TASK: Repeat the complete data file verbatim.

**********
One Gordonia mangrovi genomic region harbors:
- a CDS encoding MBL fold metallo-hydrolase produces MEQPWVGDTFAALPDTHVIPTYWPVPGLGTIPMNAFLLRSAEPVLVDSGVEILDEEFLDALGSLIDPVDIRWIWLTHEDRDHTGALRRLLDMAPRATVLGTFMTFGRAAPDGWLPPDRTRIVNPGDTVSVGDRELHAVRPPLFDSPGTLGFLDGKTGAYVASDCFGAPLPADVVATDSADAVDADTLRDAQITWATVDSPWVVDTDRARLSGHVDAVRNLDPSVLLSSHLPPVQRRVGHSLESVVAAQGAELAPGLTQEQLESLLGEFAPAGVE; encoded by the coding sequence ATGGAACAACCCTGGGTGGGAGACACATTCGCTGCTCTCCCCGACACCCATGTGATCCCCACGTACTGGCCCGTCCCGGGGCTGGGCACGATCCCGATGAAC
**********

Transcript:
One Gordonia mangrovi genomic region harbors:
- a CDS encoding MBL fold metallo-hydrolase produces MEQPWVGDTFAALPDTHVIPTYWPVPGLGTIPMNAFLLRSAEPVLVDSGVEILDEEFLDALGSLIDPVDIRWIWLTHEDRDHTGALRRLLDMAPRATVLGTFMTFGRAAPDGWLPPDRTRIVNPGDTVSVGDRELHAVRPPLFDSPGTLGFLDGKTGAYVASDCFGAPLPADVVATDSADAVDADTLRDAQITWATVDSPWVVDTDRARLSGHVDAVRNLDPSVLLSSHLPPVQRRVGHSLESVVAAQGAELAPGLTQEQLESLLGEFAPAGVE; encoded by the coding sequence ATGGAACAACCCTGGGTGGGAGACACATTCGCTGCTCTCCCCGACACCCATGTGATCCCCACGTACTGGCCCGTCCCGGGGCTGGGCACGATCCCGATGAAC